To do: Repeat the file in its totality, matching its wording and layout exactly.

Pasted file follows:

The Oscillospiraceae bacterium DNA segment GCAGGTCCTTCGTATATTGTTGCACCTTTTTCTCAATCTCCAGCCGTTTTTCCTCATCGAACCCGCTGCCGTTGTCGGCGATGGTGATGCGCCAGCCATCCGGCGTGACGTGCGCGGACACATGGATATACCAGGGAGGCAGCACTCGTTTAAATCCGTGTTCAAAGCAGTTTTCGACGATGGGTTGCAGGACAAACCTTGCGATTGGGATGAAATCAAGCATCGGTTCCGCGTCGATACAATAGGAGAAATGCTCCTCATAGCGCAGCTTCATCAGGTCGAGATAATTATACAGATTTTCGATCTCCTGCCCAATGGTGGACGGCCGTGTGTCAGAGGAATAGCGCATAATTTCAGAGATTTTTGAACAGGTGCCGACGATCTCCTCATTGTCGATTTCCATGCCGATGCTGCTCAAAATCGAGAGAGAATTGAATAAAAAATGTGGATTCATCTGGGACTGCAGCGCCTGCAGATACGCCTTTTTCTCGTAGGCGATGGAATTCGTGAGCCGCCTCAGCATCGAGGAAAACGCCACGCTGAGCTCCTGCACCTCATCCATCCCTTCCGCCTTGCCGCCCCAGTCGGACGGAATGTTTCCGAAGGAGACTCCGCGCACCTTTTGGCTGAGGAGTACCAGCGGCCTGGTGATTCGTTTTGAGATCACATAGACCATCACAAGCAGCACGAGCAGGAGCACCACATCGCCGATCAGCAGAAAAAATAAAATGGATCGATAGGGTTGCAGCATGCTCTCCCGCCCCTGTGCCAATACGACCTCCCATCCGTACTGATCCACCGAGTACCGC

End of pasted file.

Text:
The Oscillospiraceae bacterium DNA segment GCAGGTCCTTCGTATATTGTTGCACCTTTTTCTCAATCTCCAGCCGTTTTTCCTCATCGAACCCGCTGCCGTTGTCGGCGATGGTGATGCGCCAGCCATCCGGCGTGACGTGCGCGGACACATGGATATACCAGGGAGGCAGCACTCGTTTAAATCCGTGTTCAAAGCAGTTTTCGACGATGGGTTGCAGGACAAACCTTGCGATTGGGATGAAATCAAGCATCGGTTCCGCGTCGATACAATAGGAGAAATGCTCCTCATAGCGCAGCTTCATCAGGTCGAGATAATTATACAGATTTTCGATCTCCTGCCCAATGGTGGACGGCCGTGTGTCAGAGGAATAGCGCATAATTTCAGAGATTTTTGAACAGGTGCCGACGATCTCCTCATTGTCGATTTCCATGCCGATGCTGCTCAAAATCGAGAGAGAATTGAATAAAAAATGTGGATTCATCTGGGACTGCAGCGCCTGCAGATACGCCTTTTTCTCGTAGGCGATGGAATTCGTGAGCCGCCTCAGCATCGAGGAAAACGCCACGCTGAGCTCCTGCACCTCATCCATCCCTTCCGCCTTGCCGCCCCAGTCGGACGGAATGTTTCCGAAGGAGACTCCGCGCACCTTTTGGCTGAGGAGTACCAGCGGCCTGGTGATTCGTTTTGAGATCACATAGACCATCACAAGCAGCACGAGCAGGAGCACCACATCGCCGATCAGCAGAAAAAATAAAATGGATCGATAGGGTTGCAGCATGCTCTCCCGCCCCTGTGCCAATACGACCTCCCATCCGTACTGATCCACCGAGTACCGC